... you find a way to work around all of those things so far. You even win the contest, congratulations. And even if you didn't win, your algorithm is selected to be part of the Quantopian fund. Awesome. A milestone achieved. The next step is for it to really make lots of money in the market.

Up to now it has a been a backtesting and paper trading world, although slippage does model price impact, that world does not really see you.

Now to the article referenced above by Viridian, thanks Pravin. In the real market, what happens when you place 100 of those 50,000 dollar orders? How do other algorithms respond?

Both day traders and algorithms see the volume and price movement from your orders. Your code does a buy, driving the price up and they react, seeing a higher price so they sell for example, and unlike in backtesting or paper, the price goes back downward from that a little, no? I could be wrong, in backtesting, the model expects higher. What happens in real? Or even further, at those volumes, if monthly balancing at set times, are there insiders who will be able to predict what your algo will be doing at 9:50 AM on that particular day each month and take advantage of it? Then in closing positions, there are times when almost everybody wants to close while few opening to accept the offers, resulting in more extreme partials. That's what is usually happening when we see big drawdowns in backtesting (another of the many things I can see in the latest tool I'm writing).

It would be educational to hear from someone experiencing anything near this:

In the real market, what typically happens when you place orders with a value of 50,000+ dollars each?

And have you detected changes over the years with increased algorithmic trading?

@Blue Seahawk, that's a great point that the slippage model doesn't account for the market reaction to our algorithms' price and volume impact. That could be a serious pitfall. If our algo places a large buy order that has some significant price impact,another might come along and try to ride the momentum, and then another might cash in on a mean revert. And what about the HFT systems that will front-run all our orders?

If you think about it, if there were an algo that could predictively model the other participants' moves, it would have such an extreme edge. That kind of sophistication exists in other fields. It doesn't seem feasible to develop that kind of model with the Q paradigm, since we're all developing in a vacuum... But considering the amounts of capital at play, isn't it likely that we're competing against some firm that has the resources and real-time feedback data to do just that?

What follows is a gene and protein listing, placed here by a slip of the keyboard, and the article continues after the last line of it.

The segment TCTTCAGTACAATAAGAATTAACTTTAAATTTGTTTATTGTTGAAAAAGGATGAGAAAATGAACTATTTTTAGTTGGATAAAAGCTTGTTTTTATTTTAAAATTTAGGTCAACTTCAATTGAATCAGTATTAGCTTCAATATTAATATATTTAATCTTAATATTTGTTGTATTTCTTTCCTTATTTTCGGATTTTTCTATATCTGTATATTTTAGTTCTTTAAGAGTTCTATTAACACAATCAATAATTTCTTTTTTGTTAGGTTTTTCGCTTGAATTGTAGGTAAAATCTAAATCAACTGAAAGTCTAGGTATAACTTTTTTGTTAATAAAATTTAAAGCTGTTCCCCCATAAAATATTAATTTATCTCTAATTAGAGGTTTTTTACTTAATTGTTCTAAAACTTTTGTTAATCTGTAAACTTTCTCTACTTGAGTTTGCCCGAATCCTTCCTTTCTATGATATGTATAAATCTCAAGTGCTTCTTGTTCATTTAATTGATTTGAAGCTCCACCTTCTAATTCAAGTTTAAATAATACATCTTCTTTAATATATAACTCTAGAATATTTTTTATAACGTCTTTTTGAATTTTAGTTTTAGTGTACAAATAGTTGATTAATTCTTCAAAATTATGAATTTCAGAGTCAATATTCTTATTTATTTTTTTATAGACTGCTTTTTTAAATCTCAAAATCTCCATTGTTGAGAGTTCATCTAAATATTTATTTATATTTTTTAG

If it's not this way yet, it's probably not long until our algorithms developed in a vacuum become the "dumb money" for market-feedback-aware algos to profit off of. It would seem most hedge funds are in the same boat through.

When I thought of ways to avoid investing $10 million in a single algorithm, the portfolio strategy the main fund uses seems like a possible approach. For example, you could create an algorithm with 10 sub-algorithms and invest $1 million in each of them and enter that in the contest. I don't think the rules prohibit using a portfolio strategy like this but I might be wrong. Seems like it would be much easier to develop a strategy like this with hard-coded tickers, since you can't run pipeline more than once in the same algorithm.

As for predictive modeling, basically instead of scraping news articles for company-specific news you could scrape financial sites to see what investing strategies are gaining popularity and have the algorithm adjust itself to take advantage of that. Thinking of something like the Hurst exponent where the algorithm uses news sentiment to determine whether investors are currently more interested in momentum or mean reversion. If index funds are gaining popularity, the SPY ticker might show increasing sentiment, and that sort of thing.

@Eric -- You can probably use columns in pipeline to output for different strategies. I agree the portfolio strategy a smart way to handle the capacity issue, but I believe I've read that for an allocation they'll want to evaluate the strategies independently of each other.

Combining algorithms is also what I do for my live-trading, since I can only have one algorithm connected at a time I combine my strategies into a single algorithm in order to diversify my risk.